- Although Col. Mengistu shunned Professor Mesfin’s peace proposal in Addis and shunted out of the capital to Harare, Zimbabwe under shady circumstances, “Peace Talks” were just around the global corner in London in late May 1991. This time the sponsor and controller of the agenda was the USA with carrot and stick. The new 1991 political calendar of events usher a period in which Professor Mesfin’s life and deeds crisscross and overlap with that of PM Meles. The first time the two personalities met in person and even carried on some group conversation on the current situation in Ethiopia was in London during the last week of May of 1991. Along with six other Ethiopians Professor Mesfin shows up in London to observe or monitor the “Peace Talks” presumably between the Ethiopian government--or what was left of it by then—on the one hand, and the rebel secessionist movements including OLF, TPLF and EPLF on the other under the chairmanship of Mr. Herman Cohen, Assistant Secretary of State for African Affairs, USA. Thanks to a set of curious but deft moves, the Ethiopian Government, which was already in London for the Talks was sidelined while Mr. Cohen facilitated his “Peace Talks” among the rebel movements who were not at war against one another. This is not the place to go into this phenomenon in any depth as our focus is on Professor Mesfin Weldemariam’s public persona and deeds vis-à-vis Ethiopia. For Professor Mesfin this was an opportune moment to size up in person the two imminent rulers in Ethiopia, namely Mr. Issayas Afeworki and Mr. Meles (Legese) Zenawi. One of those who participated in discussions in London notes that Mr. Meles was smooth but devious in responding to some questions regarding TPLF’s intentions once in power in Addis Ababa. By contrast his twin from Asmera, Mr. Issayas was frigid and abrasive as he made it clear that he was not humored by Professor Mesfin’s call for peace and that the EPLF does not have to answer to any Ethiopians or others on Eritrean matters.
- The next time Professor Mesfin and PM Meles crossed paths was in Addis shortly after the latter had perched himself on the seat of absolute power in Ethiopia. He was relaxed enough to appear on a TV talk show mixing it up with academics including Professor Mesfin. In the course of the free for all palaver, Professor Mesfin said something astute and prophetic. To paraphrase him, he stated that he is aware of the oft-repeated slogan by the Chinese leader Mao Tse Tung: “Power comes out of the barrel of the gun.” "Be that as it may", said Professor Mesfin, "what is of grave concern to him is the danger of self-delusion in believing and behaving that knowledge and wisdom come out of the barrel of the gun as well." He had detected this syndrome in the Derg’s behavior and hoped that the current rulers will not perpetuate it. The last 15 years have amply demonstrated how prophetic Professor Mesfin was in 1991 on guns being the fountain of “knowledge” and its deadly consequences on the Ethiopian people.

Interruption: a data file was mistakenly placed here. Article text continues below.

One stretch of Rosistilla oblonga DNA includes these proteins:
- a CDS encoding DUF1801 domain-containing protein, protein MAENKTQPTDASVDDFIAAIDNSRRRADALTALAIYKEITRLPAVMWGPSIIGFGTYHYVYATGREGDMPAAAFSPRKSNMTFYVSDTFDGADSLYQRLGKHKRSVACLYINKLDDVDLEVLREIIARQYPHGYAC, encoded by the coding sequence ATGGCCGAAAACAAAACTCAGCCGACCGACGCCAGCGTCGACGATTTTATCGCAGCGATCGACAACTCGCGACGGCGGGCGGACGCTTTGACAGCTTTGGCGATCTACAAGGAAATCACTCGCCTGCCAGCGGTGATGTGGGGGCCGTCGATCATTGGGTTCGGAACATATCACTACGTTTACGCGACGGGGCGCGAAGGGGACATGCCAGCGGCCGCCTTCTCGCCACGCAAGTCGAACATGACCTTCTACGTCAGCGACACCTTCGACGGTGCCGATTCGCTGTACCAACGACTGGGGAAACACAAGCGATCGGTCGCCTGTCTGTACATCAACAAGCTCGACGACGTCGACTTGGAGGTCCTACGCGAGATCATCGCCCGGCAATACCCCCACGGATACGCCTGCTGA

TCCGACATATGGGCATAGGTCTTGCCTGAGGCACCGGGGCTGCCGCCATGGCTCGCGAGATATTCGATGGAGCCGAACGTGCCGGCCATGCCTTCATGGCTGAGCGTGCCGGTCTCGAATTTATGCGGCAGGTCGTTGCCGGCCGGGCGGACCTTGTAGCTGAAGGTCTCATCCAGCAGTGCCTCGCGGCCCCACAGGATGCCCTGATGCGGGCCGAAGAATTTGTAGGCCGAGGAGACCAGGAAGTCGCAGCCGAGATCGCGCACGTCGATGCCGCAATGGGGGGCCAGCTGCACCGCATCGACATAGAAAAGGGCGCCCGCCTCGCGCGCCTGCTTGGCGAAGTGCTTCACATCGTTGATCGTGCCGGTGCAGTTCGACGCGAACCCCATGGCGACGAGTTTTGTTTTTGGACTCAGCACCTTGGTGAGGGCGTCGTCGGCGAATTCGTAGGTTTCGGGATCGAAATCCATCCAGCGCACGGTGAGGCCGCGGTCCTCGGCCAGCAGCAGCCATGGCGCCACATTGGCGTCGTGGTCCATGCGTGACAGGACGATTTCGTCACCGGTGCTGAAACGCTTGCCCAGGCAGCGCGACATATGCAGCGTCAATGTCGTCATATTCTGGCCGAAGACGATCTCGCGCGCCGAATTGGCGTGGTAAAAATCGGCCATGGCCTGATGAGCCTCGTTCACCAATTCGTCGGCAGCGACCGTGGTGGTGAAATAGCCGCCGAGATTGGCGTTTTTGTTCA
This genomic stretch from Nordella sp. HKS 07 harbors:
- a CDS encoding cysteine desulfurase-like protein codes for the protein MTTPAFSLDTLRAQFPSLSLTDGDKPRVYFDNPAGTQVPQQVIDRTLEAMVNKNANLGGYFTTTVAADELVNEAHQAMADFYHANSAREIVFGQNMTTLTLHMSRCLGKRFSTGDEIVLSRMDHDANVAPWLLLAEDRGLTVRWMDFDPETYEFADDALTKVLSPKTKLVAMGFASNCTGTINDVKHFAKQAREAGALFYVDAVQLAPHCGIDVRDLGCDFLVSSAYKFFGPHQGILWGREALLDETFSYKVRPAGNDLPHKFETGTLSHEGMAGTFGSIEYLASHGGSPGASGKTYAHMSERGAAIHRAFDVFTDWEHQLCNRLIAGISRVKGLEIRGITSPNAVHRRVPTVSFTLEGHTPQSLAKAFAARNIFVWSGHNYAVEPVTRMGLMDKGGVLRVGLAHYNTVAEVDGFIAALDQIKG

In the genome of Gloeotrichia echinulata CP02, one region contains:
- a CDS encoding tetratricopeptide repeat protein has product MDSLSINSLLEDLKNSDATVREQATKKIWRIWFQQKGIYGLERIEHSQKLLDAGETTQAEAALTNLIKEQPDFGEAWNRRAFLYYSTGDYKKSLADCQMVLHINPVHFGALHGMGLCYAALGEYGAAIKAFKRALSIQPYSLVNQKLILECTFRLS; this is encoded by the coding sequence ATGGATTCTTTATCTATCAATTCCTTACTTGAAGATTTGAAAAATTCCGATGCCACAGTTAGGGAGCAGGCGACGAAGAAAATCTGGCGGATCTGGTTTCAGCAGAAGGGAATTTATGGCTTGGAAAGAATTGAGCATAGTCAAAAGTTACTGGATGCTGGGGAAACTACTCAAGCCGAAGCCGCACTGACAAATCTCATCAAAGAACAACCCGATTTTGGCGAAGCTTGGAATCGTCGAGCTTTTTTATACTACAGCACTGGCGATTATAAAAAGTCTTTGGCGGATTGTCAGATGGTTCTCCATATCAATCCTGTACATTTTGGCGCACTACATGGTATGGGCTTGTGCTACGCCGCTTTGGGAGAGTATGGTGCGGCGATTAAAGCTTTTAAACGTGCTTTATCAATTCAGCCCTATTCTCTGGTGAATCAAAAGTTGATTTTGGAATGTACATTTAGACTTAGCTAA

- In October 1991 Professor Mesfin, with encouragement and support from like minded folks, formed the Ethiopian Human Rights Council (EHRCO), the first such organization of its kind in the country’s history. Its objectives were to promote people’s sovereign democratic rights, rule of law and human rights and freedoms consistent within Universal Declarations, International Laws and Treaties. EHRCO, which he headed for nearly a decade initially, became virtually his full time work. He also on occasion did lecture tours in universities in the United States and elsewhere and continued his research and publications on various subjects. Professor Mesfin coasted in this manner for nearly a decade from 1991 to 2001. The Official Reports of EHRCO are detailed, corroborated, specialized and invaluable documentations of the state of human rights and rule of law in Ethiopia temporally and spatially. In a very short time Professor Mesfin, his colleagues and the dedicated cadre of mostly volunteer workers had created an incredible network of monitors and messaging systems to produce the kind of reports they issued. EHRCO reports were readily read and used by other Human Rights Organizations including Amnesty International, Human Rights Watch and on occasion, the US State Department as well as European Human Rights Monitoring bodies. Without a doubt Professor Mesfin has made a momentous and historic contribution to the cause of Human Rights at large and raising the consciousness of Ethiopians on their rights, privileges and responsibilities as citizens. This is the kind of peaceful revolution worthy of nomination for the Nobel Prize for Peace. Whatever happens, EHRCO will remain a monument to his name. It is up to succeeding generations to carry the torch that he has held high for so long.
- The crocodile jaws of the ruling junta began to train on Professor Mesfin and Dr. Berhanu Nega in April 2001 when they were arrested on trumped up charges of inciting University students to protest infringements on academic freedom. They were later released on bail but their case remains in the books and they have neither been charged nor exonerated on those charges since 2001. It should also be noted that while Professor Mesfin has always had the option and opportunities of taking residence abroad, he made a conscious decision not to do that, even to save himself from the kinds og ignominy he is subjected to by the brutal regime in Ethiopia.